Gas lighting lost its innovative status fairly soon. In March , the Moscow Administrative Board Uprava discussed the feasibility of installing electric lighting on the embankment along the Cathedral of Christ the Saviour. An offer to install Yablochkov candles in the city came a month later. Renowned inventor Pavel Yablochkov, a living legend in the West, applied for a land plot between the Kitai-gorod Wall and the Chelyshev public baths on the site of the present-day Metropol Hotel where he intended to build a power station.
The engineer wanted to rent the plot for 12 years and ventured to light Teatralnaya Square with six electric lamps replacing 28 gas brackets and a part of Voskresenskaya Square with four electric lamps instead of 30 gas brackets. The municipal authorities granted his request. Naval electrical engineer Yevgeny Tveritinov and a team of sailors and cadets took on and completed the huge job of building a temporary power station on Sofiiskaya Embankment, stretching telephone wiring across the Moskva River, and installing 3, Edison lamps on the Ivan the Great Bell Tower and 18 large and small floodlights on the Kremlin towers.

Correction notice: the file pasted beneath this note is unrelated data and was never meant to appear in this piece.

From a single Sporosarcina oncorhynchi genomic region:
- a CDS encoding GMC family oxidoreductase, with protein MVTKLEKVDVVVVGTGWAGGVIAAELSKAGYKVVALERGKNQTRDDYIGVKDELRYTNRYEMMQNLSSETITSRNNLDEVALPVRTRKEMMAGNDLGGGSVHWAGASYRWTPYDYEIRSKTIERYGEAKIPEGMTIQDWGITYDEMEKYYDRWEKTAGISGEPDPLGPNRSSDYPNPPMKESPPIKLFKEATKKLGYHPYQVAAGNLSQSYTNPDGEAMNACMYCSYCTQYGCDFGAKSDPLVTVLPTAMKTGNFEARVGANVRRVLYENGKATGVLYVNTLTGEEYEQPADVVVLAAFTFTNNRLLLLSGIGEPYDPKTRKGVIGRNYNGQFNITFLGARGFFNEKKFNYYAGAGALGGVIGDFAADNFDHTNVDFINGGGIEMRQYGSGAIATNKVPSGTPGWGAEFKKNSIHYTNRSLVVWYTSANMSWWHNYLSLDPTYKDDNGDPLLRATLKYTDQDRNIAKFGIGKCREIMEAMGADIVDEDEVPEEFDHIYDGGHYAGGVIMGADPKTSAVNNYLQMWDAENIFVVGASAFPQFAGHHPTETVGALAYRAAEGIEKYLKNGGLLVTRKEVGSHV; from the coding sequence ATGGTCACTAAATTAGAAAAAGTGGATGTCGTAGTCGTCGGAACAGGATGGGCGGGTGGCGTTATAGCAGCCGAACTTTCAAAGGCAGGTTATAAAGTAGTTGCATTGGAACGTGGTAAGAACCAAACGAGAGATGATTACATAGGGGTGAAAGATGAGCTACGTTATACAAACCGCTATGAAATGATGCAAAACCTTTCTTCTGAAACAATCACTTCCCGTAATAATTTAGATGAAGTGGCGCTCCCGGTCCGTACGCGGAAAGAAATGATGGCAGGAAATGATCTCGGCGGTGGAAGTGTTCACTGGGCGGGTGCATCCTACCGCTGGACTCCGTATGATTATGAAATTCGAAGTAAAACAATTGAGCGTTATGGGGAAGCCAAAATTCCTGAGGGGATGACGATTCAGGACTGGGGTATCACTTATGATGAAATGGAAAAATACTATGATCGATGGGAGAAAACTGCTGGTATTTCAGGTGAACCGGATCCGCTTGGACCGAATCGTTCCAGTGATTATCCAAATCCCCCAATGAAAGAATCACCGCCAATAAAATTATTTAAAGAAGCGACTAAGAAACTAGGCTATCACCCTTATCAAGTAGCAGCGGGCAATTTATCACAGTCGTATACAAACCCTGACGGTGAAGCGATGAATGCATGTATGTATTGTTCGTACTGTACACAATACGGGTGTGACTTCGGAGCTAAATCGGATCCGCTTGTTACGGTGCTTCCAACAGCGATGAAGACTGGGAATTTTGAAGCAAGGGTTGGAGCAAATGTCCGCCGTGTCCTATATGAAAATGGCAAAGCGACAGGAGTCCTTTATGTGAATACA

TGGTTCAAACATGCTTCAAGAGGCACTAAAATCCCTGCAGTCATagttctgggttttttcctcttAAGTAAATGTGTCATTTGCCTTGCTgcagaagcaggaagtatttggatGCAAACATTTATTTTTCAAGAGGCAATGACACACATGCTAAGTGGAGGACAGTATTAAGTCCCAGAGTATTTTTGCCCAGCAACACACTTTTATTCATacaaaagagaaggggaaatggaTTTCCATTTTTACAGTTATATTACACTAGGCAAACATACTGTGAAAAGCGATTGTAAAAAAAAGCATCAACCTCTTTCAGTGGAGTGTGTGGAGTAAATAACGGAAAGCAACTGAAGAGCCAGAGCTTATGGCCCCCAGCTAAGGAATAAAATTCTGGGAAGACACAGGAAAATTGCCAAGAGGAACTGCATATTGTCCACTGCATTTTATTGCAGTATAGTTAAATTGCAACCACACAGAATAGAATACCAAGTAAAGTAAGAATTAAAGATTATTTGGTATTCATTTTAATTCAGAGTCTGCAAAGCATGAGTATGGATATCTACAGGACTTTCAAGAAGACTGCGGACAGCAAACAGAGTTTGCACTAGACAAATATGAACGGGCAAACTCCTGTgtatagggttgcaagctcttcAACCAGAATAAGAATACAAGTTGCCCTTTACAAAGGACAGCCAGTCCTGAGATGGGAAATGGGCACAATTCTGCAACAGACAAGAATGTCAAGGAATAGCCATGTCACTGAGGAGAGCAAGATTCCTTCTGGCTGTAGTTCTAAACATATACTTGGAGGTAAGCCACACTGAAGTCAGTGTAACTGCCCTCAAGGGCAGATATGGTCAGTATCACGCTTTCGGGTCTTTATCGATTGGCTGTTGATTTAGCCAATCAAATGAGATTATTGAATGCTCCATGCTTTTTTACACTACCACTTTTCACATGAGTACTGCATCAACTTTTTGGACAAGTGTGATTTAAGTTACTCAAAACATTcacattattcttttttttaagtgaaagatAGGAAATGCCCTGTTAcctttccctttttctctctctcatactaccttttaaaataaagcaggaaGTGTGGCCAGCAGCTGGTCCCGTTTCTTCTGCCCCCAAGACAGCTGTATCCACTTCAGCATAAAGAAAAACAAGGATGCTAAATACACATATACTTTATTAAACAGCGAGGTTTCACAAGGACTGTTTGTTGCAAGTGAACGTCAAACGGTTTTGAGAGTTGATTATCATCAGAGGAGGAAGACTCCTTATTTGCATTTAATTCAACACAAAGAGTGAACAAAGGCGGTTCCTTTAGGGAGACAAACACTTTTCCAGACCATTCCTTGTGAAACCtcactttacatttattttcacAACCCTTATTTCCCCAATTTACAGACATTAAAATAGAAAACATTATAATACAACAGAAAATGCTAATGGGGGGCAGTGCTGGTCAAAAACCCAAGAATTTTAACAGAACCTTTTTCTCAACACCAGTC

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The illumination of the Cathedral of Christ the Saviour was timed with the coronation of the Emperor. On moonlit nights, there is no lighting at all or only specific localities are lit.
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Three years later, when the first electric generator was brought to Moscow by Schuckert Co, the number of lamps was increased round the cathedral, likewise lamps were installed all along the Bolshoi Kamenny Bridge. Companies and private persons continued to shower City Hall with proposals to install electric street lighting.
In , the Moscow Lighting Commission received two landmark proposals: The first from the 1 st Russian Electric Machine Plant, which described the benefits of hydropower generation and incandescent lamps; and a second from the Electric Lighting Society ELS , whose bid eventually won. In a general contract was signed with the Electric Lighting Society to terminate on 23 September In addition a private contract, for a term of seven years envisaged the installation of electric lights in Tverskaya Street.
The society started installing lampposts immediately, with the first 99 street lamps appearing on 1 May